Bonus points make a mockery of premier competition

The New Zealand Rugby Union must be extremely pleased this morning.

Not from anything that happened in Brisbane, of course, but the fact Waikato and Canterbury made the ITM Cup premiership final.

They will be pleased because Canterbury, defending three-time champions, get into the final on the back of their bonus-point haul.

Never mind the fact they won fewer games than Taranaki, because winning doesn't count when it comes to the NZRU - it's all about entertainment.

As long as you throw the ball around and keep their paymasters happy at Sky Television, results don't really count.

Bonus points have been a bugbear of many a weekend.

There are simple reasons behind it, the most obvious being they do not provide equality. How can a team playing on a wet and windy day be on the same level as one playing miles away on a dry surface?

There are just too many variables for the system to be fair, especially when you have such a compacted playing schedule that has one team playing three games in six days while another plays once in a week.

The bonus-point system also does not cater for the ridiculous or the incompetent.

Remember the try awarded to Waikato in the last minute of the match by the television match official?

Thanks to that, and the fact that Auckland could not hold out in the 84th minute, Taranaki's chances of making their first ever national championship final were extinguished. Not that Waikato don't deserve to be there. They do. My gripe is with Canterbury making it on the back of their superior tryscoring abilities.

Just because you score more tries than another team does not make that team better than their opposition.

How do you think Sir Alex Ferguson would react if the Football Association suddenly revealed they were offering up a bonus point for a side scoring three goals in the English premiership?

Sport is more than just entertainment, not that the boffins at NZRU HQ would know that.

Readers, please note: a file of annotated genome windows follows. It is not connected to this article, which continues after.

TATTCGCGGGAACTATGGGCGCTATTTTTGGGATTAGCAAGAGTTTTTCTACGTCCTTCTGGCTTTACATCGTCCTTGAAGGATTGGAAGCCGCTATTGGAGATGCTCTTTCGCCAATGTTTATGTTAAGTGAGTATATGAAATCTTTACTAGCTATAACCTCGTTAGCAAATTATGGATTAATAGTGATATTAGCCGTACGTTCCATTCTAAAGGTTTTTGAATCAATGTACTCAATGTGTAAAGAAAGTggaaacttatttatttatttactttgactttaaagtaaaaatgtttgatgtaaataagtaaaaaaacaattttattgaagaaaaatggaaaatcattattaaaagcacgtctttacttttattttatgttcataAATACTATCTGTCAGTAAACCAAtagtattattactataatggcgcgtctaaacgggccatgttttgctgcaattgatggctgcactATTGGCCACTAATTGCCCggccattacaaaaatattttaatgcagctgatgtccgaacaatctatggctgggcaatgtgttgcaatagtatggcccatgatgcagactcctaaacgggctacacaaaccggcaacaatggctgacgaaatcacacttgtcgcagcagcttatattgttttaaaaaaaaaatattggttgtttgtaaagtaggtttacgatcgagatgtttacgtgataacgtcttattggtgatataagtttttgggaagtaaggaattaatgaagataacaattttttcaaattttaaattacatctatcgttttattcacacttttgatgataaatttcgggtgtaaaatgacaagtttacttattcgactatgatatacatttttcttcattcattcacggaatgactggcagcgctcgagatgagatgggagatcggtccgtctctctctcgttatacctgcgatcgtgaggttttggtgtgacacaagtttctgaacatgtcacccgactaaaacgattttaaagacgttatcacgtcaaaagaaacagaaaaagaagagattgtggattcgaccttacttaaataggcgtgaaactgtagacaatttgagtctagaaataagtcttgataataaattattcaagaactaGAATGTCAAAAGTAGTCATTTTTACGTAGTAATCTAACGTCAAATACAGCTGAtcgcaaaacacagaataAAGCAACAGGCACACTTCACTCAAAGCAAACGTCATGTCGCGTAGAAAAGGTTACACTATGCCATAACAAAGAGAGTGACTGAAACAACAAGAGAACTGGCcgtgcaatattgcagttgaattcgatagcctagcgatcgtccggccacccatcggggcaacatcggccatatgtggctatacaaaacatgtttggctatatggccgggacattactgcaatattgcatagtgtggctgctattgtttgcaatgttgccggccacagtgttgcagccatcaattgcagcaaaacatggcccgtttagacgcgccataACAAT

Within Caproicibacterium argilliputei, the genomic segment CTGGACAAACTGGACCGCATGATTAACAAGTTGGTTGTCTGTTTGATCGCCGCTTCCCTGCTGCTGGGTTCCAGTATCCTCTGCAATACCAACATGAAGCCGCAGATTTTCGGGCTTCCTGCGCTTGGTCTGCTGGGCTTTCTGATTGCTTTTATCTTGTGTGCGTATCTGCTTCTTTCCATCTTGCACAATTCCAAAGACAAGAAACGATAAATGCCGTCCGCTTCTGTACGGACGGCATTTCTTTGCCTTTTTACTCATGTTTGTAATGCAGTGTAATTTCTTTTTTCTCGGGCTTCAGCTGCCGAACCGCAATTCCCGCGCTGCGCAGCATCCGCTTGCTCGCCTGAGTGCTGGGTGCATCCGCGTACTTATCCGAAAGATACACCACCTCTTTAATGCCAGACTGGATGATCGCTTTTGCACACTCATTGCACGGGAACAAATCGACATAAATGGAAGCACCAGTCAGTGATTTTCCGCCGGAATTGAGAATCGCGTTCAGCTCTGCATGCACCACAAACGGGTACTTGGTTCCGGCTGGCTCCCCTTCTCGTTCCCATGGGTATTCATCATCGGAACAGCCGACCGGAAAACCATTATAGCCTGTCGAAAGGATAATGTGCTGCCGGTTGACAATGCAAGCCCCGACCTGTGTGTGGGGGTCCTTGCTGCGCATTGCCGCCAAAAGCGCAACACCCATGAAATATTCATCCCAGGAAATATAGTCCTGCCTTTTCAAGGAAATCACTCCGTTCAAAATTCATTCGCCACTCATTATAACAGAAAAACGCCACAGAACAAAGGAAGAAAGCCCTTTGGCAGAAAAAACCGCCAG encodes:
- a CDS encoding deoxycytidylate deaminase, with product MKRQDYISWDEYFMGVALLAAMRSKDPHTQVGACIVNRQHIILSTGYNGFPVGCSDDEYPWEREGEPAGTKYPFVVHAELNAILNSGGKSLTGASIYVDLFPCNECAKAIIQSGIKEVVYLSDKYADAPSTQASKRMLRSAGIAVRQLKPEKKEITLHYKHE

Taranaki have paid the price for not scoring enough tries. Never mind the fact they have one of the best scrums and the most effective lineout (usually). That counts for diddly when it comes to dishing out bonus points.

While the NZRU are at it, why don't they come up with additional bonus points for having the nicest looking cheerleaders, or the most acrobatic mascot, because that's all entertainment as well.

Speaking of entertainment, Sky Television cheapened mine with their decision not to take comments man Justin Marshall to Brisbane. While he does tend to get overly excited and can match motor mouth Radio Sport jock Tony Veitch for the speed of his tongue, Marshall still provides the most accurate and quick analysis of a test.

His replacement, former super boot Grant Fox, was good, and usually always is, but it would have been nice to see Marshall on the sidelines instead of Ian Smith.

The former New Zealand wicketkeeper spends more time trying to convince the audience that he knows something about rugby, he forgets he is there to ask questions, not make statement after statement.

The next time you are listening to one of his interviews, and I use that term loosely, take note of how many times the subject is forced to say "yes" or "yeah" after Smith has stopped bleating.

We're all getting a bit tired of Grant Nisbett's biased views, as well.

While I've got plenty of respect for the veteran broadcaster, he is doing himself a disservice by the way he has developed a close love affair with all things All Black.

Taranaki Daily News